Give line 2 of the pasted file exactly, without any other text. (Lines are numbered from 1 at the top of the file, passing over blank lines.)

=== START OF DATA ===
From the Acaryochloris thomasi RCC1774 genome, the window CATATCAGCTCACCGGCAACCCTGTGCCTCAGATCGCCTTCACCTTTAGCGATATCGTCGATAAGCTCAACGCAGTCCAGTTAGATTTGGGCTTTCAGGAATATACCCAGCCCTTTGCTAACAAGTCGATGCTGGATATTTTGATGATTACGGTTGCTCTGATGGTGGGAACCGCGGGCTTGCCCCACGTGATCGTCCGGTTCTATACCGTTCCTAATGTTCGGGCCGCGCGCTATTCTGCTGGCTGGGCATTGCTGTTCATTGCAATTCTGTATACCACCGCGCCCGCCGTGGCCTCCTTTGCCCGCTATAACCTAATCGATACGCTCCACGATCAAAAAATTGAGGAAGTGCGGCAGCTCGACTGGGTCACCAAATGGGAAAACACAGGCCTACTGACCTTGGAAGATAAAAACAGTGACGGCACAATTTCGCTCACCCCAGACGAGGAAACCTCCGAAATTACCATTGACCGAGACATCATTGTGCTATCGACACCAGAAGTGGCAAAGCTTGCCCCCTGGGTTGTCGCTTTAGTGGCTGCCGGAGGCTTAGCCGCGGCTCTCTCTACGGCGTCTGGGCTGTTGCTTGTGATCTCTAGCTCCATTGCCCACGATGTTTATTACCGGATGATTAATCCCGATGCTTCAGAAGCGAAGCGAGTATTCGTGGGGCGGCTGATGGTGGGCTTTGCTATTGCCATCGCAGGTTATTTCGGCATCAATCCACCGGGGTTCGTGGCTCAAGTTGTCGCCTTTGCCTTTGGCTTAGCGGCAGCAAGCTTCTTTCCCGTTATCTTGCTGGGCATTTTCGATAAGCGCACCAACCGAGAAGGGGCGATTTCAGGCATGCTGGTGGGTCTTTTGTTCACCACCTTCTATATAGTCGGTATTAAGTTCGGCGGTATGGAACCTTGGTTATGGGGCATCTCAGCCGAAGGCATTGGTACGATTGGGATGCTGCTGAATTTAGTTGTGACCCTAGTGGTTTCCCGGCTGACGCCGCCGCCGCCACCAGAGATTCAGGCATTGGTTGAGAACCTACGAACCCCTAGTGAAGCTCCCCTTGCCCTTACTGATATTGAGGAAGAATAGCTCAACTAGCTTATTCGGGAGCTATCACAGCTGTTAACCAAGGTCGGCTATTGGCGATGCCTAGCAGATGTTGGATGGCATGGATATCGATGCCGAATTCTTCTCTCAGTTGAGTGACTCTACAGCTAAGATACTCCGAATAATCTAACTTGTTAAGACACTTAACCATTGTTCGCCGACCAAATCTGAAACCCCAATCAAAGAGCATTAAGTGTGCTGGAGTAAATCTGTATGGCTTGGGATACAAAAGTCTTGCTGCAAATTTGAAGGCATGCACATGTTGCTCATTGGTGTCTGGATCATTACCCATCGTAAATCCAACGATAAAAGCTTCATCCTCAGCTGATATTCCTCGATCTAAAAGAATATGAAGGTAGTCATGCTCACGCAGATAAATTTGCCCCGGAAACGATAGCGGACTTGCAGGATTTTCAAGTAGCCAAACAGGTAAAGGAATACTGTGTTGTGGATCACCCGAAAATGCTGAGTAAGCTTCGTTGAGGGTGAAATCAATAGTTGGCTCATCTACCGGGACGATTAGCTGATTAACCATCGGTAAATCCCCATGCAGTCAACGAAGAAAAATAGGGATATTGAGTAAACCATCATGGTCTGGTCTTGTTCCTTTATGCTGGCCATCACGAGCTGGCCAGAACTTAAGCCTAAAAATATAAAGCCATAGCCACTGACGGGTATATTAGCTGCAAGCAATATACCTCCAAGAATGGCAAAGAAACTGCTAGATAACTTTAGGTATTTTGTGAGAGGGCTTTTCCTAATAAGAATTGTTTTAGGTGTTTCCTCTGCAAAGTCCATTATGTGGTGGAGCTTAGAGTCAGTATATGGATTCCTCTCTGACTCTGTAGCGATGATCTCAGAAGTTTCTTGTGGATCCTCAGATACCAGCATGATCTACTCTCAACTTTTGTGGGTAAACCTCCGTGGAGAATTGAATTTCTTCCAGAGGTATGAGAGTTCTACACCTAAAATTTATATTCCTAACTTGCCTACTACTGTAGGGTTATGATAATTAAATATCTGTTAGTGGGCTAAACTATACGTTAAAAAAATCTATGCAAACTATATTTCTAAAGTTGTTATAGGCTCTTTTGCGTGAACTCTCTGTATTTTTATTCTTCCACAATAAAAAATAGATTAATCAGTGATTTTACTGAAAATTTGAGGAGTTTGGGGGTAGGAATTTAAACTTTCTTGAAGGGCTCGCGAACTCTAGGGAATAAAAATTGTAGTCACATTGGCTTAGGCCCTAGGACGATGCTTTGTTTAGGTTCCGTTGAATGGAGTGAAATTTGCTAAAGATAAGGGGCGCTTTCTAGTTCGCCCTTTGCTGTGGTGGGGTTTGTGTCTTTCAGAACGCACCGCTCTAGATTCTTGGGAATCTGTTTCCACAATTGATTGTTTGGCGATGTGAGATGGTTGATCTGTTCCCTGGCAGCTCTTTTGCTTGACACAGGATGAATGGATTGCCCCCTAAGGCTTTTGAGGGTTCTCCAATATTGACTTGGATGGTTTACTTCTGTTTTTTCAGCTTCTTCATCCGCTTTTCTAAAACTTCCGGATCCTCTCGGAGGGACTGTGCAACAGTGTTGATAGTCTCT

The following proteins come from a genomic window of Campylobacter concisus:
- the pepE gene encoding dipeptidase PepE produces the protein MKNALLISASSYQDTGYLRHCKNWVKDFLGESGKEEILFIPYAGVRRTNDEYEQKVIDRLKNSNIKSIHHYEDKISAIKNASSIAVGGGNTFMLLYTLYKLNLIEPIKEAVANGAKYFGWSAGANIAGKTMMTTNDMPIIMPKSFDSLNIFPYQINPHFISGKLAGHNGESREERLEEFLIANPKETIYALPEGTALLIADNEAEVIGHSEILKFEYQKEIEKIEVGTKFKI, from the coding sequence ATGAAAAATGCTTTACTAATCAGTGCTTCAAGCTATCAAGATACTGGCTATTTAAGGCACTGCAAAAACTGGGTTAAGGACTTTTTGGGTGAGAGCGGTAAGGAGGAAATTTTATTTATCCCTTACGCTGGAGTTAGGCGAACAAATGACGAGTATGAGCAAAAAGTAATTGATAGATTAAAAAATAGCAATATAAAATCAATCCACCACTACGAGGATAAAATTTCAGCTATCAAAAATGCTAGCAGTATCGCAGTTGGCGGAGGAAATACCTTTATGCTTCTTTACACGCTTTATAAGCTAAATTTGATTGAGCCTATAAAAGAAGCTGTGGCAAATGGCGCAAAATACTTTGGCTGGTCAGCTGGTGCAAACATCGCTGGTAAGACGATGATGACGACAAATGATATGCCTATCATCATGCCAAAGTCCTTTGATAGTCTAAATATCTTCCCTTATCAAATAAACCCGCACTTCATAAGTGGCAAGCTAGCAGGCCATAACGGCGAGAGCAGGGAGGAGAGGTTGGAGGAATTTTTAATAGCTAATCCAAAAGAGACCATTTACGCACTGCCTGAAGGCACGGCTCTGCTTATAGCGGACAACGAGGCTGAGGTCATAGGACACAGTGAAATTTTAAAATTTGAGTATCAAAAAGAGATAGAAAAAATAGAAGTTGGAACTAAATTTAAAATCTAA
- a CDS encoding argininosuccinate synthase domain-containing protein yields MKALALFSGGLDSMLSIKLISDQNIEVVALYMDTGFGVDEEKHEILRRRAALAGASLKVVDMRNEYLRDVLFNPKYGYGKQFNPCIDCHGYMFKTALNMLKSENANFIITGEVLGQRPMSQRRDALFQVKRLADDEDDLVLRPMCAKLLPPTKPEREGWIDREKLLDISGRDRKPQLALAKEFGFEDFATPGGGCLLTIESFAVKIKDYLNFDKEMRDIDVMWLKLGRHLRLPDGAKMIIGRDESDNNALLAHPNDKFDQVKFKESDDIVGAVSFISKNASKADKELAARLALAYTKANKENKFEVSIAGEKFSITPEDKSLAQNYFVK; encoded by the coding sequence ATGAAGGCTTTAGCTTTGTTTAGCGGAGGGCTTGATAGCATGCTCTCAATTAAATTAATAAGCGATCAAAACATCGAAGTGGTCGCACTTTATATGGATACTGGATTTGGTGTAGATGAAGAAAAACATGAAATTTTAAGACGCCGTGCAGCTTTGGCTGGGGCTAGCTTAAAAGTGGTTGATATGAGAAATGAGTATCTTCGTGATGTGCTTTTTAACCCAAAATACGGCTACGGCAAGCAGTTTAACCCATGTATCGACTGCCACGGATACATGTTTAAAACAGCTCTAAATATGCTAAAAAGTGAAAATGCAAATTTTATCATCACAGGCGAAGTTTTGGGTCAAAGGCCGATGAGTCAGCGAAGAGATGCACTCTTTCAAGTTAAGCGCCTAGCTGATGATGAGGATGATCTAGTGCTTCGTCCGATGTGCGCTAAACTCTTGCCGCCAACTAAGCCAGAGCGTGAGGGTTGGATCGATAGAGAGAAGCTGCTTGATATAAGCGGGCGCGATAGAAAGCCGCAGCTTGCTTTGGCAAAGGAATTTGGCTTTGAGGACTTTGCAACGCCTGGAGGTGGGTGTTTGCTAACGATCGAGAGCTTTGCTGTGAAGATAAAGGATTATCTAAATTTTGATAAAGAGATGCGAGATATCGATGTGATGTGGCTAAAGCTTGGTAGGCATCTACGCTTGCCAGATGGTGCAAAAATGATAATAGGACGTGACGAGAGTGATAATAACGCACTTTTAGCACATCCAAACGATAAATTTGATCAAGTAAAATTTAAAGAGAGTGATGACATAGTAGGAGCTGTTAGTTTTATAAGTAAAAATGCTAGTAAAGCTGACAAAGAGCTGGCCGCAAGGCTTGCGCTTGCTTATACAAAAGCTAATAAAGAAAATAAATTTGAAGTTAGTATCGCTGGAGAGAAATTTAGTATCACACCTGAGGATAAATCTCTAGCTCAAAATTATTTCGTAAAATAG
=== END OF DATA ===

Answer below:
The following proteins come from a genomic window of Campylobacter concisus: